Reggie Bush shows why Lions signed him

DETROIT -- He touched the ball for the first time in a regular-season game as a Detroit Lion and the loving of Reggie Bush started. All of Ford Field coalesced.

“Reggie ... Reggie.”

They chanted this multiple times Sunday -- after his first run, a 12-yard gain -- and again later on, when Bush showed exactly why Detroit brought him in this offseason. When everyone else saw how dangerous he could be and what the Lions management sold him on when they recruited him to come here.

He caught a screen from Matthew Stafford in the third quarter, turned upfield, had some blocks and he was gone, 77 yards for a touchdown. After all the preseason talk about being a good fit and the missing piece to the Detroit offense, one game in, it was all proven correct.

Every piece of it.

“Yeah, this is the stuff we were looking at,” Bush said. “They were just showing me, and they didn’t have to show me much.”

Bush saw how teams double-covered Calvin Johnson and realized with Johnson able to stretch the field, teams won’t focus solely on him. That would leave room for him to run, for him to be able to create like he did at USC.

He did Sunday, accounting for 191 total yards (101 receiving, 90 rushing) and being the offensive catalyst everyone in the Lions organization had hoped for. This is what Johnson remembered seeing of Bush in college at USC, of what so many had thought he would bring when he reached the NFL.

Crazy thing is this -- his day could have been even better. Twice he thought he scored touchdowns. Twice the touchdown was reviewed and was then overturned. Teammates scored.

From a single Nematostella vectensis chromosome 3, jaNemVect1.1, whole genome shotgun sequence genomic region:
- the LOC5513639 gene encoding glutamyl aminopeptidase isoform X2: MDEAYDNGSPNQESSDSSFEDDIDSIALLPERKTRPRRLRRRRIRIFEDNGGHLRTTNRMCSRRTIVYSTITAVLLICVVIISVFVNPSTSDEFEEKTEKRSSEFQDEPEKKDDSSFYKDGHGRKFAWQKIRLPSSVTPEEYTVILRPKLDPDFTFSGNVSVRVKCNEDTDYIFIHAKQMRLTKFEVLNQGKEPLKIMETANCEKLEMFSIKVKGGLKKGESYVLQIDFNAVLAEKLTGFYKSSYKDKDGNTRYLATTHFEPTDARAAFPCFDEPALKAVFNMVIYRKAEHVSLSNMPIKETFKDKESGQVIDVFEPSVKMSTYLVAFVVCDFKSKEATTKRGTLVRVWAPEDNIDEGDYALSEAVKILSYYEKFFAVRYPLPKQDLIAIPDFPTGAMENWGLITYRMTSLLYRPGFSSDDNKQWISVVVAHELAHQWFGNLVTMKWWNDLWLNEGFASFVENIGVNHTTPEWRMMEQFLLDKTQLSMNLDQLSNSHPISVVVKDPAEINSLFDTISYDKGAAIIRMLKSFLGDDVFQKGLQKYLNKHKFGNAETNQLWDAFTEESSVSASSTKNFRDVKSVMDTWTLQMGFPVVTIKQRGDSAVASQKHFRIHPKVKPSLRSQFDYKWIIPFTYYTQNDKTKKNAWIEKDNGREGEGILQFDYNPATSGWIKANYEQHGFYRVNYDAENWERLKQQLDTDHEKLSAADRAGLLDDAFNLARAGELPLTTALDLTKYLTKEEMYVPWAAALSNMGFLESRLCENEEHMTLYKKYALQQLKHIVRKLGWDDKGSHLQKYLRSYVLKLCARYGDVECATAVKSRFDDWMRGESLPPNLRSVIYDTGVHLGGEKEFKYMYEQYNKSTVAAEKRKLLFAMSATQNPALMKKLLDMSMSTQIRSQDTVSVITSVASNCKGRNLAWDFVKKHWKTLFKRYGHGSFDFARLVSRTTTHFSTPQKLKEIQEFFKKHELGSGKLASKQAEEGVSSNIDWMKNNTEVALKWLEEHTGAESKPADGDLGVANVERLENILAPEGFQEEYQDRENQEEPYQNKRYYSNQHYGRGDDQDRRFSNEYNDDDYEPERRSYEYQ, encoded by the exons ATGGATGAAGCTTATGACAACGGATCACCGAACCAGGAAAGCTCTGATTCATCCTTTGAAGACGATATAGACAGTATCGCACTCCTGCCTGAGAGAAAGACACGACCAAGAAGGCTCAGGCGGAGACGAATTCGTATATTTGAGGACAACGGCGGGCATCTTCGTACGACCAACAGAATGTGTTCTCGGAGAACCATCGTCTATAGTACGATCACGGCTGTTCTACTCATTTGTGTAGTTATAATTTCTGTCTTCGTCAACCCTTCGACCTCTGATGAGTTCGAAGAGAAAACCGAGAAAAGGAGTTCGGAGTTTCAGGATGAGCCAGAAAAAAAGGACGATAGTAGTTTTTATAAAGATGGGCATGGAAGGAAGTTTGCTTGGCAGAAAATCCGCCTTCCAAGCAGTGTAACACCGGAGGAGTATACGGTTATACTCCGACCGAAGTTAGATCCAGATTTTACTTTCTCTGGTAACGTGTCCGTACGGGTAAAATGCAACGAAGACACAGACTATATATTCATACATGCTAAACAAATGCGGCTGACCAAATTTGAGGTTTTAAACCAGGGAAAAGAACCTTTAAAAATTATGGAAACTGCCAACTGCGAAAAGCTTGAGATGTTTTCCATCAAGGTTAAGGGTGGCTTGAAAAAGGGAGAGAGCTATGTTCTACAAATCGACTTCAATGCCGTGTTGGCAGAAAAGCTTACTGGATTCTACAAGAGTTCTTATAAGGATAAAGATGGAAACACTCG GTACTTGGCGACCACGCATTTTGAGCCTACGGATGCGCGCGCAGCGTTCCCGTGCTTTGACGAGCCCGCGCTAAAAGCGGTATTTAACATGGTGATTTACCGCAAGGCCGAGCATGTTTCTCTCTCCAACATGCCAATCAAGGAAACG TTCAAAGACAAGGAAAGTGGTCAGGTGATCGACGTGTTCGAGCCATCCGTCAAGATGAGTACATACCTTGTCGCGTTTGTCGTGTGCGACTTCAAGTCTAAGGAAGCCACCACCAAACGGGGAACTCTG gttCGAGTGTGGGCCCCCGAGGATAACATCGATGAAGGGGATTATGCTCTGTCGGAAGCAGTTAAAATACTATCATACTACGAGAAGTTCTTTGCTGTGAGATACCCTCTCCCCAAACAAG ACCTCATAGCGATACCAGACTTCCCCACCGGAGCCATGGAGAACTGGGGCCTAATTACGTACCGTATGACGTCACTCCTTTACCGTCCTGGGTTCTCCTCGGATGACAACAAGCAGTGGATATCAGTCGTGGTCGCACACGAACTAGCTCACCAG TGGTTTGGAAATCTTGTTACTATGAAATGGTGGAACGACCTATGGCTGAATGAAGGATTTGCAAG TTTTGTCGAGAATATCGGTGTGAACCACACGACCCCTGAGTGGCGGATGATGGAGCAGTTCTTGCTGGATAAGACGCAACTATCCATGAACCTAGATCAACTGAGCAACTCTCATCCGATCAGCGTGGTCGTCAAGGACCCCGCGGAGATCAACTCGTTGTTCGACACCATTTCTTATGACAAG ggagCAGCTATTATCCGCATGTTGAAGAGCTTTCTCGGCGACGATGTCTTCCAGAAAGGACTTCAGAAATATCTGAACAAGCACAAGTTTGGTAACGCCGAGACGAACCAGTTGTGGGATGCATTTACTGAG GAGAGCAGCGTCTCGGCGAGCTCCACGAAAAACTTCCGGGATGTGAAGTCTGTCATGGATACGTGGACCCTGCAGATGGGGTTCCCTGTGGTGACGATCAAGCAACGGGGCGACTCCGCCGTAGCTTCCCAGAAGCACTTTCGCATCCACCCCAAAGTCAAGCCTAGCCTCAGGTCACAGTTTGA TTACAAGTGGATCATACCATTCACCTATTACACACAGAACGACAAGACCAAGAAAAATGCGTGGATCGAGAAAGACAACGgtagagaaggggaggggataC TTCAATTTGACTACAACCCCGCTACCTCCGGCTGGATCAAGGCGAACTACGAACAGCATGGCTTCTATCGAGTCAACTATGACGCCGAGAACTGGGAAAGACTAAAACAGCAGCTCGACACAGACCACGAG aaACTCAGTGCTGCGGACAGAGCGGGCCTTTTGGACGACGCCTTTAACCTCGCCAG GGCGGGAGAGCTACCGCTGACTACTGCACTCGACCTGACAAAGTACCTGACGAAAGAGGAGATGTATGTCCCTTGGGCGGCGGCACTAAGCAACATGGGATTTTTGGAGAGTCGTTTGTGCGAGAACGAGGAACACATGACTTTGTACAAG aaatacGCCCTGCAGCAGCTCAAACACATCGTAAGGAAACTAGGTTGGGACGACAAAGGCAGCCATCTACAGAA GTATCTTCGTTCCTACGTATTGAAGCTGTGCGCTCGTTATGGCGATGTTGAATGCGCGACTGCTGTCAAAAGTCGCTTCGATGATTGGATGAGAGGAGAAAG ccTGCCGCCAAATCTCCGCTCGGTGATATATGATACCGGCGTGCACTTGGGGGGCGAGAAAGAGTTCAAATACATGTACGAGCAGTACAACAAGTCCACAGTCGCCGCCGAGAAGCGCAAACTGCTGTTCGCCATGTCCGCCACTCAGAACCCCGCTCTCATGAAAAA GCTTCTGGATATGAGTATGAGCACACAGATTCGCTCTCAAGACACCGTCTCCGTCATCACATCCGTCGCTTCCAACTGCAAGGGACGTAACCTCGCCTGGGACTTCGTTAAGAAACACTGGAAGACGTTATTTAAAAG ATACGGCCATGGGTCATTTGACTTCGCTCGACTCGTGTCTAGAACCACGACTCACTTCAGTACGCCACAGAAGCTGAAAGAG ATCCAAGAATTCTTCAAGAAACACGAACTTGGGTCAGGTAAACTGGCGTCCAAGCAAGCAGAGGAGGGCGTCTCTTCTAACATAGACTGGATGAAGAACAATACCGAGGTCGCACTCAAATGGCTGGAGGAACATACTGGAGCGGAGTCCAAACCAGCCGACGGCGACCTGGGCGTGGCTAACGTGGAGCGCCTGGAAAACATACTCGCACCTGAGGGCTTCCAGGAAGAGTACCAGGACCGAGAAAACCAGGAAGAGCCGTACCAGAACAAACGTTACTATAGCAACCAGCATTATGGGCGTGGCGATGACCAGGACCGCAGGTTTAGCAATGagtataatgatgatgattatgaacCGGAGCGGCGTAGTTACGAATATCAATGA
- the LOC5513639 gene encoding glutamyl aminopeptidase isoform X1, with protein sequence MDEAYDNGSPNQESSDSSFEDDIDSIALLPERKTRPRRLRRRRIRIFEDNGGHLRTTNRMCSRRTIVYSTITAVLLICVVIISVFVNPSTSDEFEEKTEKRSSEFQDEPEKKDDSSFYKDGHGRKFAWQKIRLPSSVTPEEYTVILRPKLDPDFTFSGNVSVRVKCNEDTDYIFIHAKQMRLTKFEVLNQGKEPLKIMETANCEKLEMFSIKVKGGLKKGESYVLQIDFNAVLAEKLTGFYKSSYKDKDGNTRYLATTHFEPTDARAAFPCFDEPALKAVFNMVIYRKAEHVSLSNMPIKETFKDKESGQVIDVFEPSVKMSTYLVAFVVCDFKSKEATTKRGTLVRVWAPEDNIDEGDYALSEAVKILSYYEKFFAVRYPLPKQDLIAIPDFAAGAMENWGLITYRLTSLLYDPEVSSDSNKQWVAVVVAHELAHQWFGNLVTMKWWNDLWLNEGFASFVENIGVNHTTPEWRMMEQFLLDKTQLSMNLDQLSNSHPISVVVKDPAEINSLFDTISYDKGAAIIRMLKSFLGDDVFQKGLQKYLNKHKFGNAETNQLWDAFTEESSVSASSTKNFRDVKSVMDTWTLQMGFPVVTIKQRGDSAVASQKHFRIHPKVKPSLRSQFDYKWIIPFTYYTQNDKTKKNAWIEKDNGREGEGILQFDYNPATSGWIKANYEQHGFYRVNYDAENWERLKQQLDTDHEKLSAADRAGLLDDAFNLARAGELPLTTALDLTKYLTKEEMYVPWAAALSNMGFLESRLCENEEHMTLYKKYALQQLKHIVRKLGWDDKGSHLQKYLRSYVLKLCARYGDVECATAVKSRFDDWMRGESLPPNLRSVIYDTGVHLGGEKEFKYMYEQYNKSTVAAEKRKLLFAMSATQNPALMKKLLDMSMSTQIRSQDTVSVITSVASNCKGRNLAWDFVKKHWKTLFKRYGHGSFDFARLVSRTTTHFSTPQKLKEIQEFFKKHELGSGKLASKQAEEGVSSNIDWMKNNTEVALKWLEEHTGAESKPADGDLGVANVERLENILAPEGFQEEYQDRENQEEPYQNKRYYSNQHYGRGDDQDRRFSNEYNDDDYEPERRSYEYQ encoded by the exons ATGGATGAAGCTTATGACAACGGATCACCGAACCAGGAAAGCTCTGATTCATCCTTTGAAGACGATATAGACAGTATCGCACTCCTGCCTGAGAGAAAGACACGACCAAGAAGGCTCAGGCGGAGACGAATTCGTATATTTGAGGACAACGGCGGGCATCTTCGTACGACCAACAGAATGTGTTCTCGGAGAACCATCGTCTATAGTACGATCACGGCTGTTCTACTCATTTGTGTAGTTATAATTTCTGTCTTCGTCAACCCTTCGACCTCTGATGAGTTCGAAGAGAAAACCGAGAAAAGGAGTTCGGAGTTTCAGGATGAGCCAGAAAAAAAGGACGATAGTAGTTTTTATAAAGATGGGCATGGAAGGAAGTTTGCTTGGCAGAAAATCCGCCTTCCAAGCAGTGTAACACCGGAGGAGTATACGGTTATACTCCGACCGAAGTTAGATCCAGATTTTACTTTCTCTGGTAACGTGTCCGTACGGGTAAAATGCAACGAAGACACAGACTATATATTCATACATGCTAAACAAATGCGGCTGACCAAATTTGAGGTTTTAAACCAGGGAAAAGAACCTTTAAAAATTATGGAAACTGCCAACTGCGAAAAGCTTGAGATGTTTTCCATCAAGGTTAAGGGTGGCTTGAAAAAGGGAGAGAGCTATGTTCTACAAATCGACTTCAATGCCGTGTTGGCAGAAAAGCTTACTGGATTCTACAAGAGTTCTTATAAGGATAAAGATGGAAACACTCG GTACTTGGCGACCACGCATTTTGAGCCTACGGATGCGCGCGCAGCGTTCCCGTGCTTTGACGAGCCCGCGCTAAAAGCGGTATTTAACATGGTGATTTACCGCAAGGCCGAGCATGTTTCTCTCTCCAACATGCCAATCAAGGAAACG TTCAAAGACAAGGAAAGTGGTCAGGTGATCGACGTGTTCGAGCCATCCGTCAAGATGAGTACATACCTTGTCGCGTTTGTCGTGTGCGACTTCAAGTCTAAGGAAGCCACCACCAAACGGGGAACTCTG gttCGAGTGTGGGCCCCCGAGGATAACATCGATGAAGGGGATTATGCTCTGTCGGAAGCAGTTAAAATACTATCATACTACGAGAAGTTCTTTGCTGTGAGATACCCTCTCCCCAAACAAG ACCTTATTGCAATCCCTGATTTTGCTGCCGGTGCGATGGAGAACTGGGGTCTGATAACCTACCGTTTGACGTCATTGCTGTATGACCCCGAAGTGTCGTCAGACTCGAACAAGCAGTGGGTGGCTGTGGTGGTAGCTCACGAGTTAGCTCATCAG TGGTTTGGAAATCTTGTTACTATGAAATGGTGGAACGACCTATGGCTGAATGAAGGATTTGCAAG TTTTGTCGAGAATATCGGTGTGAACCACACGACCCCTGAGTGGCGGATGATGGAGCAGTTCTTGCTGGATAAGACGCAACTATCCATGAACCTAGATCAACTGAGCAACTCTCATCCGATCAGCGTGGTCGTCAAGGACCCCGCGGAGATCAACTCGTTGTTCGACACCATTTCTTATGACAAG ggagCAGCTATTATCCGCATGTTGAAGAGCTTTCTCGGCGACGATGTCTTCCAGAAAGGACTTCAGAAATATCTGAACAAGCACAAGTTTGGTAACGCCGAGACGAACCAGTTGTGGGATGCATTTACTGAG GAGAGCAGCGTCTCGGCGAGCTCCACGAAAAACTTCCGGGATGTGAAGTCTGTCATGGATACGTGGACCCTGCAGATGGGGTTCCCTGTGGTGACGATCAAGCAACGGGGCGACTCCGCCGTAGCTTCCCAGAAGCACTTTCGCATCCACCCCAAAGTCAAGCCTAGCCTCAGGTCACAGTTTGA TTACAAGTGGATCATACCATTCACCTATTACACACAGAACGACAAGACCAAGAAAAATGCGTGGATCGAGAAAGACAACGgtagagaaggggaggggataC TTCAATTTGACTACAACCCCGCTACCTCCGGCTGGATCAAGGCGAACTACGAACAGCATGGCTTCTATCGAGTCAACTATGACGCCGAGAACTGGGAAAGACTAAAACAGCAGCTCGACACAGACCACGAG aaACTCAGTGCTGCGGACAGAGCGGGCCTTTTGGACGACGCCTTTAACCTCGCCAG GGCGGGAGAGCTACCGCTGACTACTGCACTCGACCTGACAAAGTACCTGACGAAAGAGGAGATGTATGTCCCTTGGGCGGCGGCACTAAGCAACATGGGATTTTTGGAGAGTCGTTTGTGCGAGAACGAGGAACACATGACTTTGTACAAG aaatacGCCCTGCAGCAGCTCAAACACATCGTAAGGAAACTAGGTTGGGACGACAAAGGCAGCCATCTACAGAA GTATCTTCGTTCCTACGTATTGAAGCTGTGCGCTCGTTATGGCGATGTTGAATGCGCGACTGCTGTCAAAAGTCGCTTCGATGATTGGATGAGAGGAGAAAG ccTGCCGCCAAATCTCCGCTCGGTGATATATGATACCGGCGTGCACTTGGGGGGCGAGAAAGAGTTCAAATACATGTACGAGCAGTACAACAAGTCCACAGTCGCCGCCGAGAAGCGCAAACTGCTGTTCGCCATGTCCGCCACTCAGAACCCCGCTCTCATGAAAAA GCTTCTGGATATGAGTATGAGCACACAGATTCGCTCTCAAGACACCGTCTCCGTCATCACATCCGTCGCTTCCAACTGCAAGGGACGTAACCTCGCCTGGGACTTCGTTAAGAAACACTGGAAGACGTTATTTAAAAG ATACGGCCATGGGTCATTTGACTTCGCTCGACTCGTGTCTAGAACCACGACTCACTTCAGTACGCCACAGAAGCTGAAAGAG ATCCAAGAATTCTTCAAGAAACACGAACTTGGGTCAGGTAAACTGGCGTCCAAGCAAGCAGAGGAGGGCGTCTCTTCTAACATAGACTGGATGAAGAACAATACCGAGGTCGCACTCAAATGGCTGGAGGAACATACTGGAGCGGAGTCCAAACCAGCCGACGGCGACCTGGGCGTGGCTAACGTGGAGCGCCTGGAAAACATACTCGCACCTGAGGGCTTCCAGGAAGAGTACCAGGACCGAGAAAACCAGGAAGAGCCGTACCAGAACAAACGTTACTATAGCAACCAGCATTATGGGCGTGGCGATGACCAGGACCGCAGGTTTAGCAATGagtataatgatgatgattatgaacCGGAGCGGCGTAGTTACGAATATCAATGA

Bush still did the setting up.

“I grew up watching the guy, you know,” said rookie tight end Joseph Fauria, who grew up in Encino, Calif. “It’s an amazing sight to see and I see it every day. When it gets put into the game and it is not against our own defense, man, that makes me happy.”

Bush’s ability leaves his offensive line wanting to block harder because they know he can make small spaces into something special. It has his receivers wanting to block for him because they know if they give him a crease, he can outrun almost every defender.

“That’s Reggie, he’s a playmaker, man,” right guard Larry Warford said. “He can extend plays and make plays, make something out of nothing, really.”

He did that a lot Sunday -- both in wide-open spaces and when there were tight areas to wiggle through. And it makes everyone else on the Detroit offense look better -- and play better.

“It’s definitely what we talked about,” Bush said. “We talked about just getting me in space in situations where I’m mismatched on a linebacker, or safety, or cornerback or somebody man covers and while they’re worried about Calvin and some of those guys, just taking advantage of it.

“I think we were able to do that today. I think you saw a little bit of what’s to come in the future.”